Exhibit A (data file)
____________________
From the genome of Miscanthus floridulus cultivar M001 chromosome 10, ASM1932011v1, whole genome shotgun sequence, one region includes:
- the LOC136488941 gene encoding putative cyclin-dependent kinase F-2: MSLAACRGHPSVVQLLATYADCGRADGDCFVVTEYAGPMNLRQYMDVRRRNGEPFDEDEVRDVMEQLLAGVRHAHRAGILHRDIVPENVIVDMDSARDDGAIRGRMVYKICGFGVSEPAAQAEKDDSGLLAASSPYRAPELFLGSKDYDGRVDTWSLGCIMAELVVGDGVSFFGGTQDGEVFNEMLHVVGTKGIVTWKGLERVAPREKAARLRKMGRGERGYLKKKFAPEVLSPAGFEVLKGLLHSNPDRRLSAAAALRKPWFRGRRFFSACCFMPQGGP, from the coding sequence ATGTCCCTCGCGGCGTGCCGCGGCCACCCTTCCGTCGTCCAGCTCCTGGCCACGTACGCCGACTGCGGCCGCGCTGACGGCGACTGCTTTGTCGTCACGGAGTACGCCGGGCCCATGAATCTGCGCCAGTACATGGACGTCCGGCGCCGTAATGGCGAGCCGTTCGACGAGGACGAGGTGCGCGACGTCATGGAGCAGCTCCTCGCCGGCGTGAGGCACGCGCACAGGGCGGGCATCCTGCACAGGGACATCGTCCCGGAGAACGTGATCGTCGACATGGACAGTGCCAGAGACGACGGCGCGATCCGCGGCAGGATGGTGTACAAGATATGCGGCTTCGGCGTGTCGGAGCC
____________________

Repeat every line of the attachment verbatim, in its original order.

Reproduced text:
From the genome of Miscanthus floridulus cultivar M001 chromosome 10, ASM1932011v1, whole genome shotgun sequence, one region includes:
- the LOC136488941 gene encoding putative cyclin-dependent kinase F-2: MSLAACRGHPSVVQLLATYADCGRADGDCFVVTEYAGPMNLRQYMDVRRRNGEPFDEDEVRDVMEQLLAGVRHAHRAGILHRDIVPENVIVDMDSARDDGAIRGRMVYKICGFGVSEPAAQAEKDDSGLLAASSPYRAPELFLGSKDYDGRVDTWSLGCIMAELVVGDGVSFFGGTQDGEVFNEMLHVVGTKGIVTWKGLERVAPREKAARLRKMGRGERGYLKKKFAPEVLSPAGFEVLKGLLHSNPDRRLSAAAALRKPWFRGRRFFSACCFMPQGGP, from the coding sequence ATGTCCCTCGCGGCGTGCCGCGGCCACCCTTCCGTCGTCCAGCTCCTGGCCACGTACGCCGACTGCGGCCGCGCTGACGGCGACTGCTTTGTCGTCACGGAGTACGCCGGGCCCATGAATCTGCGCCAGTACATGGACGTCCGGCGCCGTAATGGCGAGCCGTTCGACGAGGACGAGGTGCGCGACGTCATGGAGCAGCTCCTCGCCGGCGTGAGGCACGCGCACAGGGCGGGCATCCTGCACAGGGACATCGTCCCGGAGAACGTGATCGTCGACATGGACAGTGCCAGAGACGACGGCGCGATCCGCGGCAGGATGGTGTACAAGATATGCGGCTTCGGCGTGTCGGAGCC